Essayist, Logan Pearsall Smith, once said: “There are people who, like houses, are beautiful in dilapidation.” If ever there was a collection of writing that encompassed the magnitude of that quotation, it would be poet, Joshua Mehigan’s, latest collection, “Accepting the Disaster”. The work, which offers readers a critical glimpse at life, demonstrates, much to the likes of Smith, that something beautiful can also be broken.
The collection, which contains over 30 poems, marks the third of Mehigan’s works with his first, a chapbook, “Confusing Weather” and his second, “The Optimist”. The latter work, which was published a decade ago, became the first of Mehigan’s collections to make a significant breakthrough into the world of poetry. Now, with “Accepting the Disaster,” Mehigan has continued to garner limelight.
There is no questioning Mehigan’s intention — his poetry is forceful and direct without favoring mystery. The collection beckons to a past, exhibiting an eloquent form without muddling the message. Instead, Mehigan eases readers into each piece. Moreover, the collection demonstrates intelligence and great rhythmic form, often employing vivid personification with much of his imagery.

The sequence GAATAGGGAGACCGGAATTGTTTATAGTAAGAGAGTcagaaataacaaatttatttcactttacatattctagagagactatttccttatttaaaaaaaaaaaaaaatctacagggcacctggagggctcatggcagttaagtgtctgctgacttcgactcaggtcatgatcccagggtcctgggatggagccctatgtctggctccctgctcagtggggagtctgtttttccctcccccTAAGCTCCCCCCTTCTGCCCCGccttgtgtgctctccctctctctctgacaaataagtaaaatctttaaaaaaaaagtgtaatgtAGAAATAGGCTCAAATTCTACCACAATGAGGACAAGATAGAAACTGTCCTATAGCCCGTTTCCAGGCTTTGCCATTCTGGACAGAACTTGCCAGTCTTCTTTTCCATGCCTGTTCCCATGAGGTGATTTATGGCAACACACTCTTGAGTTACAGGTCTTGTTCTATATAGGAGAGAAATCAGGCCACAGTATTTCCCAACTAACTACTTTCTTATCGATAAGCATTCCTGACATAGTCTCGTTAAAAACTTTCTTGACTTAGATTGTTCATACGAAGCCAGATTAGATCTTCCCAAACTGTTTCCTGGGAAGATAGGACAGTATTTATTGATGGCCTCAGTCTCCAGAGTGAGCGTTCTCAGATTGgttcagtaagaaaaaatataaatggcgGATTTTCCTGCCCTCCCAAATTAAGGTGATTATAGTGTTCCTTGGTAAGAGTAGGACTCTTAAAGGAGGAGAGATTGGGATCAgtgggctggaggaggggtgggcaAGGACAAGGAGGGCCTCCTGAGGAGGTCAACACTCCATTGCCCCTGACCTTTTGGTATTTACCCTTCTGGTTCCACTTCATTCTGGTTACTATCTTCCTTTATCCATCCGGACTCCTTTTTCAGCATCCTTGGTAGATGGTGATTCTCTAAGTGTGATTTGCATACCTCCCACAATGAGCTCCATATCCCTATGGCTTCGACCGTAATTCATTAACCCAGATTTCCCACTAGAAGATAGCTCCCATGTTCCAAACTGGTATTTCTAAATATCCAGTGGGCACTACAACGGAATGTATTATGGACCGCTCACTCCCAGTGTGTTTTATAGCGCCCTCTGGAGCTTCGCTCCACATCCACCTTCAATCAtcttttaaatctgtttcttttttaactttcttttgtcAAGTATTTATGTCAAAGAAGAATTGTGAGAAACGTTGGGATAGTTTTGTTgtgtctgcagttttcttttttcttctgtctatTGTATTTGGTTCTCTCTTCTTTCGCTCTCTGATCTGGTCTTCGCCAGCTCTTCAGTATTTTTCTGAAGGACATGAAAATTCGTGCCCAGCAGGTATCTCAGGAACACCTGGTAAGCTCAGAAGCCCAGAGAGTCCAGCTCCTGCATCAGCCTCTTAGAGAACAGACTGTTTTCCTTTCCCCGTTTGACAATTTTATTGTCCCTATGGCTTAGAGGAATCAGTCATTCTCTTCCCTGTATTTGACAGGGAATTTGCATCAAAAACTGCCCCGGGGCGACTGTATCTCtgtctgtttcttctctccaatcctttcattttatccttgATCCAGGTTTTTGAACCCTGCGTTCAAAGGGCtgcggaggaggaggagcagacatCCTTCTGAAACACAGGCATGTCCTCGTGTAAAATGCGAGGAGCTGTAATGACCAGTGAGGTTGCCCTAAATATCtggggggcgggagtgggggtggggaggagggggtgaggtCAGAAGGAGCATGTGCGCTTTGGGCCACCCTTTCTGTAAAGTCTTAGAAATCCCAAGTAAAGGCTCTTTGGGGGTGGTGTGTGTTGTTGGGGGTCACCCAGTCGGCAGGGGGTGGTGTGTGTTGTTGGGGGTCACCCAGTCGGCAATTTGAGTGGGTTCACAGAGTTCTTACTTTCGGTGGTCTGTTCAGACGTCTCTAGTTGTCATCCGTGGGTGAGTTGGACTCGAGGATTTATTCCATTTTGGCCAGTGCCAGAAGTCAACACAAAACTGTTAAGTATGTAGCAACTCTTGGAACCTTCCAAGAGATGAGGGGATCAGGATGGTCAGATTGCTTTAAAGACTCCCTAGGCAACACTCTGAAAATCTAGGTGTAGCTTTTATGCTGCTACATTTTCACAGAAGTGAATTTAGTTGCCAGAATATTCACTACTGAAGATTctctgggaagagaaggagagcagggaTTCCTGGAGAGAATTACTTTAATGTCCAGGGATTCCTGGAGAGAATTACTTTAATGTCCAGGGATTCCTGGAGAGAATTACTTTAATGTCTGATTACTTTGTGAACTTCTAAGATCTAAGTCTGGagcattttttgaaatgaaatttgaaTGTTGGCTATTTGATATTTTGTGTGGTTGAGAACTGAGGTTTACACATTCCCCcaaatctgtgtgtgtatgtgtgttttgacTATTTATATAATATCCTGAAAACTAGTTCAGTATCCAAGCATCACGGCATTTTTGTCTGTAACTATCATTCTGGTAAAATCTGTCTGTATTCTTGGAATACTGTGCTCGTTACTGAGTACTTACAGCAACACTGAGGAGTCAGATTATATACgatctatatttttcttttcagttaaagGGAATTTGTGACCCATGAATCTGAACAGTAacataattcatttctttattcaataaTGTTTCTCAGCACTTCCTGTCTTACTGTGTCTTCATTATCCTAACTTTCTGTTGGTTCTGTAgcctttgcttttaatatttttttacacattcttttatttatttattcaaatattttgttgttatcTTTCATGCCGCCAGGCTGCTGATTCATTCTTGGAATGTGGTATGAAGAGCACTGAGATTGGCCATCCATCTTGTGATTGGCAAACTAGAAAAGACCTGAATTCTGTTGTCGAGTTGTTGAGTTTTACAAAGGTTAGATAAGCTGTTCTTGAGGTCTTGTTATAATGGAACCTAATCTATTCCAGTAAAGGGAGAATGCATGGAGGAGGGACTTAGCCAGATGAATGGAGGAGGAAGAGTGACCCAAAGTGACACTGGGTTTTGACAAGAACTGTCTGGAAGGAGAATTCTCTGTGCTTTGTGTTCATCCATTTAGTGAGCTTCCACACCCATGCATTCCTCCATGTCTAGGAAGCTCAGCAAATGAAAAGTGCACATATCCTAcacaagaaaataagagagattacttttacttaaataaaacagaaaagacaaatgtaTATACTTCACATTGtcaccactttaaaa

As the title suggests, Mehigan draws attention to dilapidation, particularly, the beauty that can be observed in its dismantling — the smallest, most unsuspecting crack in the foundation — leading to a structure’s demise. While dark and unsettling at times, Mehigan seems to articulate that only through opening our eyes, can we see the neighborhood, the church, and our home as more than just a space. Whether empty or full, these places become a part of us. Such is the case with Mehigan’s poem, “The Smokestack,” wherein he writes: “The town had a smokestack. / It had a church spire. / The church was prettier, / but the smokestack was higher. / It was a lone ruined column, / a single snuffed taper, / a field gun fired at heaven, / a tube making vapor.”
One can feel the striking power that is the above poem, which is why it stands out within the collection. Poems “Here,” “The Orange Bottle,” and “Believe It” are also among some of the strongest pieces. Overall, both the maturity and succinctness of the work display the human condition on a deeply reflective and sincere level. Regardless of the sometimes-harrowing topics noted within the work, Mehigan does not shy from understanding each tragedy. Instead, Mehigan draws attention to it — pulling the dusted white sheet to reveal the beauty of dilapidation and disaster one stunning lyrical poem after the next.